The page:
Will Sands: Yeah, of course, I know Philip Fontaine. Everybody knows Philip Fontaine, but I can tell you for a fact he wasn't at The Roadhouse that Friday night.
Detective Murphy: But he'd been in before?
Will Sands: Well, quite a number of times.
Detective Murphy: Who was he with?
Will Sands: Well, I've seen him buy drinks for some of his clients from time to time.
Detective Armstrong: We hear Fontaine may have had a girlfriend.
Will Sands: Yeah, he got around, all right. In between wives, he used to bring women in, have a couple drinks quite often.
Detective Armstrong: And recently?
Will Sands: Well, recently, I have seen him three, maybe four times this last year with a girl. The same girl. Real cute. Dawn's her name.
Detective Armstrong: Girlfriend?
Will Sands: I don't know if they're girlfriends, but they were mighty friendly, you know? They weren't slobbering on each other or anything like that.
Detective Murphy: You know anything else about her? Like a last name?
Will Sands: No, no last name. But you might want to check on over at the Health Club. She's got one of them aerobics instructor's bodies.
Detective Armstrong: How about Philip's boy, Grant?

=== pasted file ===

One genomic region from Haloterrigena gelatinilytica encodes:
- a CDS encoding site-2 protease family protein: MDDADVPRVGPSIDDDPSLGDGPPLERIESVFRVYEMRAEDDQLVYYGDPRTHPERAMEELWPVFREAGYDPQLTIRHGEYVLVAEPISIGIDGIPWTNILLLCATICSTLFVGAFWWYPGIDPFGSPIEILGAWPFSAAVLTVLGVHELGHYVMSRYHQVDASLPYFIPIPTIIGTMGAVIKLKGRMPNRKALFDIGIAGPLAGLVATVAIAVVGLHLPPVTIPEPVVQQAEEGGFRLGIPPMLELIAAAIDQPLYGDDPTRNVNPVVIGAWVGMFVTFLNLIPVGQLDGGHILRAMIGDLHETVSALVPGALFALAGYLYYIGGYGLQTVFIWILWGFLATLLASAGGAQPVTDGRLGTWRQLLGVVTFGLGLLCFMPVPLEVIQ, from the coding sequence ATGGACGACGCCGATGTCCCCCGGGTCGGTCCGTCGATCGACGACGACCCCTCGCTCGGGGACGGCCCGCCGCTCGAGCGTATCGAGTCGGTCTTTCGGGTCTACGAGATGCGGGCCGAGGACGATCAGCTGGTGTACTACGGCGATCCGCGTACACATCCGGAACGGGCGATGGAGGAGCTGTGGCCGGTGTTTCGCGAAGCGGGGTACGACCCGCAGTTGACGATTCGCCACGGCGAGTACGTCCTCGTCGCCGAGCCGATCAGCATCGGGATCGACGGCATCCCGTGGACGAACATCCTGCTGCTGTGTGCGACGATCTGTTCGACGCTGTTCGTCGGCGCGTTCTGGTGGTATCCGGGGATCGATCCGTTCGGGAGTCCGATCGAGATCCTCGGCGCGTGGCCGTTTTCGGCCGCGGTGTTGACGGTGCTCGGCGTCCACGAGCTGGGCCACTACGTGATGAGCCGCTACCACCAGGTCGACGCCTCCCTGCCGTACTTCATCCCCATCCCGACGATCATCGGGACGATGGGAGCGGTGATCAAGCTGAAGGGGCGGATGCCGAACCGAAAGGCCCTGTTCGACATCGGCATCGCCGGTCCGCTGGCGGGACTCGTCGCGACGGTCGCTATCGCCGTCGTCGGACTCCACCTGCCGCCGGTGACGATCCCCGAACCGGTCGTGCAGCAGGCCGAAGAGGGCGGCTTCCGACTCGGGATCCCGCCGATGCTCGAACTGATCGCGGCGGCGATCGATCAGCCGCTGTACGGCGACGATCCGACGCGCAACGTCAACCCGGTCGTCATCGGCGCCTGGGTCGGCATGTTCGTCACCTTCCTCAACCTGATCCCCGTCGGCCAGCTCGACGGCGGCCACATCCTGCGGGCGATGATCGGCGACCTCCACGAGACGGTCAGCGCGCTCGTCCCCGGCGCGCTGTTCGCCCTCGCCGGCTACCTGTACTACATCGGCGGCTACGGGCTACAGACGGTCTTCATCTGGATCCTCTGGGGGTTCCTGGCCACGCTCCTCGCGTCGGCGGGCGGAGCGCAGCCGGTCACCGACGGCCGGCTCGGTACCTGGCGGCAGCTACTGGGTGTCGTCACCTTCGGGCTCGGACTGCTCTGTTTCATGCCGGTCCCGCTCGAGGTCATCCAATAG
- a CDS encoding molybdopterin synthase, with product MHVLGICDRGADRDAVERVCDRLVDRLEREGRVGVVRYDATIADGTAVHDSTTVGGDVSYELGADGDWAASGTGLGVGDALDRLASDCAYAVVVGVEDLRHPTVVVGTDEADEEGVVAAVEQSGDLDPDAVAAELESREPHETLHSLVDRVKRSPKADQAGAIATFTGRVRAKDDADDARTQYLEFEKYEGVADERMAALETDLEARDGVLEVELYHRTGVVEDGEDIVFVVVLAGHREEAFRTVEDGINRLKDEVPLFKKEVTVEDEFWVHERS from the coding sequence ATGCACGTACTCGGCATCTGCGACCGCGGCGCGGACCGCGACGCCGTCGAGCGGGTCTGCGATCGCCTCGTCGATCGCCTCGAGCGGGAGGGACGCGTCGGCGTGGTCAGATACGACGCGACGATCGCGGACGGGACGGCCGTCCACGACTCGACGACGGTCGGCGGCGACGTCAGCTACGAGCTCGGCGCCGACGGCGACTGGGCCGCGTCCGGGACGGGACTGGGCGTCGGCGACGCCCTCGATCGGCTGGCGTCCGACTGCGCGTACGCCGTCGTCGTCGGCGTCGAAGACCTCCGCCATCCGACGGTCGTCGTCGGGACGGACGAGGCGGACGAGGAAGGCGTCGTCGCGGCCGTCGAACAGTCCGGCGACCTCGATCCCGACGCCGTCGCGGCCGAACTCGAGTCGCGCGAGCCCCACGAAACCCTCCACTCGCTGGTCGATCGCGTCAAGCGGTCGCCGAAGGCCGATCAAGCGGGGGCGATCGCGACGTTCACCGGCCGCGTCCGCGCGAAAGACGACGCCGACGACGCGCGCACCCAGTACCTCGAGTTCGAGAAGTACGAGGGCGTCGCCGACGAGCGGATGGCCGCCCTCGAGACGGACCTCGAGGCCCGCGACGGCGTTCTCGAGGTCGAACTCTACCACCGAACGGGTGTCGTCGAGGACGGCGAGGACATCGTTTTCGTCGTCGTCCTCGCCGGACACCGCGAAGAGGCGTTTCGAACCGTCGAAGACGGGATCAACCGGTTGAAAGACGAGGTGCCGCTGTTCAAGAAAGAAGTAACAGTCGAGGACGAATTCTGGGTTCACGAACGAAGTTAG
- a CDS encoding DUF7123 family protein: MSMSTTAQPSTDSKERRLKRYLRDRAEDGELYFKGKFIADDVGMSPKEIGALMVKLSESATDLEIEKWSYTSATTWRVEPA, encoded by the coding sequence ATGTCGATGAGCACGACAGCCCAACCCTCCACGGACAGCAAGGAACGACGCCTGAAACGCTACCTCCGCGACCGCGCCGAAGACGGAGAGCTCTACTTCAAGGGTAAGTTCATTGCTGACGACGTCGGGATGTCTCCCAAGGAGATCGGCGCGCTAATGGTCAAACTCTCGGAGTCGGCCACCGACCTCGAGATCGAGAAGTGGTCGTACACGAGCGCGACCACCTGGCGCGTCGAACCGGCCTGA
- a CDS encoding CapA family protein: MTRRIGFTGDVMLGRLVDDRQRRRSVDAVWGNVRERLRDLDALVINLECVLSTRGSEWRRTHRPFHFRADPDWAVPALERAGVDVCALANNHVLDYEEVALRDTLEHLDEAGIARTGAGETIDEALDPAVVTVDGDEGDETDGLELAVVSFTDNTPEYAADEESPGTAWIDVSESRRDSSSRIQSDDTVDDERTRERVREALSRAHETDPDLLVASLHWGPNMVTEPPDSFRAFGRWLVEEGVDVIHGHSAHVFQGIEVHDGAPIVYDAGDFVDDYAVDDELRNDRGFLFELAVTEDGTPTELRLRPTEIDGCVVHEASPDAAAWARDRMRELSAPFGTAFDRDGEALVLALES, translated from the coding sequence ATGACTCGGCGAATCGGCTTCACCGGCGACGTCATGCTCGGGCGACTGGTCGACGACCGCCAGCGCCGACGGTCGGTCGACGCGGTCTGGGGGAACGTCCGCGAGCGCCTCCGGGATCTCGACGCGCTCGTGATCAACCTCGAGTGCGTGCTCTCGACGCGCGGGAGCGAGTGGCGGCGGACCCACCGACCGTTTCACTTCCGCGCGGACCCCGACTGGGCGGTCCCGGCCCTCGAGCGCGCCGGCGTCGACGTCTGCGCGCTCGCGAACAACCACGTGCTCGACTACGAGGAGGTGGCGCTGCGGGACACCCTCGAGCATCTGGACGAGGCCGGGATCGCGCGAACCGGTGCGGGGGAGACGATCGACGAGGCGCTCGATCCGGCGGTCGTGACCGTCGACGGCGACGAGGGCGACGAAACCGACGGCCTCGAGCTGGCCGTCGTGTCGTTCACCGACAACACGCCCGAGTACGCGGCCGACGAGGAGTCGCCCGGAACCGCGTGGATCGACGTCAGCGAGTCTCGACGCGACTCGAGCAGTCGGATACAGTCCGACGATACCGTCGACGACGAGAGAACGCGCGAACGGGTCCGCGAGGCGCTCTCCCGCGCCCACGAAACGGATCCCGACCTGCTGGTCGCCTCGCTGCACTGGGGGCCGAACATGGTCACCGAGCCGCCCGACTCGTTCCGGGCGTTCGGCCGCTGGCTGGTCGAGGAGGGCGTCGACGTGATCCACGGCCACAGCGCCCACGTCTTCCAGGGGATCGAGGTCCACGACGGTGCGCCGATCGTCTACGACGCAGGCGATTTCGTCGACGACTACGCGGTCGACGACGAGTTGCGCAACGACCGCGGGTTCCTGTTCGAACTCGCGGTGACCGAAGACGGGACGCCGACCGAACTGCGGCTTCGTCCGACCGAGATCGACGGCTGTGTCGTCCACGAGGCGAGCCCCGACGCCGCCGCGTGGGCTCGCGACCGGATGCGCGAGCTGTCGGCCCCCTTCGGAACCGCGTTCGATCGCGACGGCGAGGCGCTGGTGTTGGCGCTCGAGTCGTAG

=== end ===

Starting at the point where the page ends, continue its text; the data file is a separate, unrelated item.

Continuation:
Will Sands: There's a real piece of work, huh?
Detective Murphy: He ever come in the bar?
Will Sands: Well, I've seen him buy sandwiches from the takeout side of the bar.
Detective Murphy: Did he get anything else there?
Will Sands: I can't serve him, and you know that.
Detective Armstrong: But you've seen him around?
Will Sands: Maybe out in the parking lot.
Detective Murphy: Doing what?
Will Sands: Now, look. Mr. Fontaine had a lot of money, and his wife still does. And money has a funny way of making somebody fire an otherwise fine employee, and I need to hold onto this job.
Detective Armstrong: We'll keep it quiet, Will.
Will Sands: Okay, good. Well, now, Grant has been known to hang out in the parking lot of The Roadhouse in his car. And first, I thought he was, you know, just out there trying to scam people for drinks or a bottle or something. I've seen him out there like a half dozen times, but then after the second or third time, I caught on. And I took down all the numbers of his buddies' cars, and I called those plate numbers in. That pretty much took care of that.
Detective Murphy: You ever see any of those dealers in the bar?